Spoken word group Mother Tongue offers truth without apologies

Rachel McKibbens (left) and Dominique Christina (right) make up spoken word poetry duo Mother Tongue. (Courtesy Dominique Christina)

Poets Rachel McKibbens and Dominique Christina, who make up spoken word duo Mother Tongue, performed at Tufts on Friday at an event hosted by the Spoken Word Alliance At Tufts (SWAT). Hailed for their talent, bluntness and social activism, McKibbens and Christina delved into a myriad of themes including identity, family life, past trauma and political and racial dissidence in America.

Although currently touring as the unit Mother Tongue, McKibbens and Christina are acclaimed poets in their own right. McKibbens is the author of “Pink Elephant” (2009) and “Into the Dark and Emptying Field” (2013), while Christina is the author of “The Bones, The Breaking, The Balm: A Colored Girl’s Hymnal” (2014), “They Are All Me” (2015) and “This Is Woman’s Work” (2015). Both poets also hold championship titles at the Women of the World Poetry Slam. As artists, McKibbens and Christina complement each other well: Their poems find common ground in their commentaries on violence, repression and life as women of color (Christina is African-American and McKibbens is Mexican).

In her opening piece, McKibbens said she came from her mother with “arms, legs and fists.” She came to the stage in a similar fashion. Much of her poetry is personal, recalling her childhood with an abusive father and an absent, schizophrenic mother. The resonance, brilliance and violence of McKibbens’ poetry is striking. It is clear to listeners that she writes poetry for herself rather than an audience. In her performance of “Bruja’s Soliloquy,” she recalls her childhood belief that manhood was freedom: “I kissed the girls too hard, riddled my tongue with a father’s profanity because I thought that this was how to become a boy.” But later in the poem she asks, “What greater burden, what more unconquerable revolt is there than that of a resurrected woman?”

She also honored her niece, who passed away before the age of two, in “Salve,” a poem that recognizes her grief but pushes unrelentingly for a lesson within it. She stared at the audience and asked, “How alive are you right now? … What haven’t you done? What are you doing? … The child is buried in the ground, her bones are winning, but your flesh is still yours.” Other poems of the night touched on attempts to run away from home, a white women posting her tattoo of a Mayan god on Facebook (“O, to be white in America, to wake up knowing every god is your god“), and “the time my father bashed my face in.” The brief moments of humor in some of her poems are startling but don’t feel out of place. Listeners understand that the life in her poems is in her perspective, with laughter in one line and fury the next.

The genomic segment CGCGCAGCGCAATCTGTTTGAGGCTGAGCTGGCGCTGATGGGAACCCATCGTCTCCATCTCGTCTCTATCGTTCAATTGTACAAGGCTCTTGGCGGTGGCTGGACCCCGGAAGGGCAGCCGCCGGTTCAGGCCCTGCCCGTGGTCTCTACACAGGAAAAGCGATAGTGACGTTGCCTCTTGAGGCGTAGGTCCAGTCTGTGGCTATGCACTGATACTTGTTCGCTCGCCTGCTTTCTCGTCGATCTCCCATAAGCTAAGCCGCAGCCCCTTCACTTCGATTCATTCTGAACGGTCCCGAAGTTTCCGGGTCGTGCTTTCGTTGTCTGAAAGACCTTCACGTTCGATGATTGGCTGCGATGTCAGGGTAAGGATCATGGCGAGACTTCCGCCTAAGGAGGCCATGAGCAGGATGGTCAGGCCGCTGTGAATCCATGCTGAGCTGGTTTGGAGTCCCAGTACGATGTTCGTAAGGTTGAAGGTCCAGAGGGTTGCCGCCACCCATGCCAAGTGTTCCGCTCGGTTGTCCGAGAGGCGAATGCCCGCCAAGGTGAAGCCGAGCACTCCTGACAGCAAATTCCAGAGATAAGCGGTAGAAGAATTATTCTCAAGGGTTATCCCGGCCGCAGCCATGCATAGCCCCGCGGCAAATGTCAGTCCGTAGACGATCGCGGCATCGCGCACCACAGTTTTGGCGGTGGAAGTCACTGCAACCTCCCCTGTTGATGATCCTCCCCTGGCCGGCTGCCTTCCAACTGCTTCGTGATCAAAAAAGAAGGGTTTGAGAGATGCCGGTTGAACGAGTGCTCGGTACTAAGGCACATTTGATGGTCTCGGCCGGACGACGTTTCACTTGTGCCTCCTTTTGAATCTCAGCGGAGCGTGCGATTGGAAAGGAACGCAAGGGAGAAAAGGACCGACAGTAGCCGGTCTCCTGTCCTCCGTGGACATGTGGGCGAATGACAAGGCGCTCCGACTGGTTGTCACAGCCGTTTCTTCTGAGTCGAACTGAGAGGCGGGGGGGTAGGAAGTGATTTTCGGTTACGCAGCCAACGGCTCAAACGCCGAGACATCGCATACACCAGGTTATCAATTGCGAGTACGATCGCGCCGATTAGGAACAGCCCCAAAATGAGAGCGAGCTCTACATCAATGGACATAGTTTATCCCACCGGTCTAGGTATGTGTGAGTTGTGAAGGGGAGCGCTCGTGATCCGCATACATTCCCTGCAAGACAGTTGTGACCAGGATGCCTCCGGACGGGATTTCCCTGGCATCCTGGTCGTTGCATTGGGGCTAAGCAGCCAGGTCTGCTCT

Christina’s poetry is similarly powerful, forcing her listeners to acknowledge history past and present. In her poem “Summer of Violence,” referencing the rise in gang violence in her hometown of Denver, Colo. in the summer of 1993, she describes burying friends, seeing young boys buy their own caskets in advance and recognizing the horror and grief that never went away. She asserts, “Your tomorrow has a bullet in it, ask Trayvon Martin. Your tomorrow has a bullet in it, ask Jordan Davis.” She gave a tribute to both Whitney Houston and her late neighbor Cojo, a Vietnam veteran haunted by the war and considering suicide but “only knew how to kill the innocent.” None of American history is left unscathed.

A Huffington Post writer contacted Christina, asking, “If 2017 was a poem, what would it be called?” The answer was an entire poem: It “can’t be called anything with life inside of it … 2017 is no poem. It’s a pipeline trying to breach an ocean.” Her words were a foretelling but also an appeal: “If there is any prayer left in this world, let it be what remains in our hearts.” In perhaps her best performance of the night, “Karma,” Christina gave a passionate account of her identity and purpose as a black woman facing a history of oppression, saying, “We become poets in an attempt to tether words to righteousness.” It is clear her righteousness is one written “in fire,” not pacifism. She spoke, “Tell ‘Massa he can call me Karma, I am refreshing the bones of a witch tell ‘Massa I’m coming back.”

Both Christina and McKibbens agreed the pain they have experienced in their lives is very evident in their poetry, but their poetry is also a survival mechanism in response to that pain. They connect because of their ability to overcome their experiences and, in Christina’s words, “refusing to die.” Their lives are not about the future or the luxury of dreams but about living and thriving in the beautiful present.

Jukurious Davis, a junior on SWAT’s executive board, praised the poets for being “so incredibly blunt and honest and raw.”

“We as students and members of higher education are conditioned to express things in a prim and proper and polite way,” he said, noting that in contrast, Mother Tongue was honest and had “real conversations that need to be had.”

The poets echoed this need for honesty. When asked by an audience member why they write, Christina shrugged and responded, “Because I’ll die if I don’t;” McKibbens shrugged and responded, “Because it’s illegal to stab people.”


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